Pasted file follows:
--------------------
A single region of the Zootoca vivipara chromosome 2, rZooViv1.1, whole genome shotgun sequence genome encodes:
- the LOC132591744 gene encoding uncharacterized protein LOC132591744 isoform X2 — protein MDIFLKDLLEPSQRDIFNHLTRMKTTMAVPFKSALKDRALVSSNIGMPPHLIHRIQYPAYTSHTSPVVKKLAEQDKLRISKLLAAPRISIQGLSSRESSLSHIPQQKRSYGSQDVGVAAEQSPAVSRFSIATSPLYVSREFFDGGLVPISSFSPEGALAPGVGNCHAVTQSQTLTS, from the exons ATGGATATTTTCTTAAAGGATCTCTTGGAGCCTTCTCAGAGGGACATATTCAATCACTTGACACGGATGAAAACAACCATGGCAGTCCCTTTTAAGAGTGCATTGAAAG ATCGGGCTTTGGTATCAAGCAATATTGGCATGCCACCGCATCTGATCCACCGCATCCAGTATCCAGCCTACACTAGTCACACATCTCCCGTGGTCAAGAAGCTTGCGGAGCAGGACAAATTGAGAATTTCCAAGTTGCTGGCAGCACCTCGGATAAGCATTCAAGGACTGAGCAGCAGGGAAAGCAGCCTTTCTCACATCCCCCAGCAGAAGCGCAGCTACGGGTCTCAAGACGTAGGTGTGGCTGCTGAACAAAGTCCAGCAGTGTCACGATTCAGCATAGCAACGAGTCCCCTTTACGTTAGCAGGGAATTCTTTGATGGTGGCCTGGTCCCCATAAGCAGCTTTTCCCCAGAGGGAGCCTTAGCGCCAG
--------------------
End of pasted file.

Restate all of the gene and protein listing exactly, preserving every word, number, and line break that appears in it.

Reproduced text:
A single region of the Zootoca vivipara chromosome 2, rZooViv1.1, whole genome shotgun sequence genome encodes:
- the LOC132591744 gene encoding uncharacterized protein LOC132591744 isoform X2 — protein MDIFLKDLLEPSQRDIFNHLTRMKTTMAVPFKSALKDRALVSSNIGMPPHLIHRIQYPAYTSHTSPVVKKLAEQDKLRISKLLAAPRISIQGLSSRESSLSHIPQQKRSYGSQDVGVAAEQSPAVSRFSIATSPLYVSREFFDGGLVPISSFSPEGALAPGVGNCHAVTQSQTLTS, from the exons ATGGATATTTTCTTAAAGGATCTCTTGGAGCCTTCTCAGAGGGACATATTCAATCACTTGACACGGATGAAAACAACCATGGCAGTCCCTTTTAAGAGTGCATTGAAAG ATCGGGCTTTGGTATCAAGCAATATTGGCATGCCACCGCATCTGATCCACCGCATCCAGTATCCAGCCTACACTAGTCACACATCTCCCGTGGTCAAGAAGCTTGCGGAGCAGGACAAATTGAGAATTTCCAAGTTGCTGGCAGCACCTCGGATAAGCATTCAAGGACTGAGCAGCAGGGAAAGCAGCCTTTCTCACATCCCCCAGCAGAAGCGCAGCTACGGGTCTCAAGACGTAGGTGTGGCTGCTGAACAAAGTCCAGCAGTGTCACGATTCAGCATAGCAACGAGTCCCCTTTACGTTAGCAGGGAATTCTTTGATGGTGGCCTGGTCCCCATAAGCAGCTTTTCCCCAGAGGGAGCCTTAGCGCCAG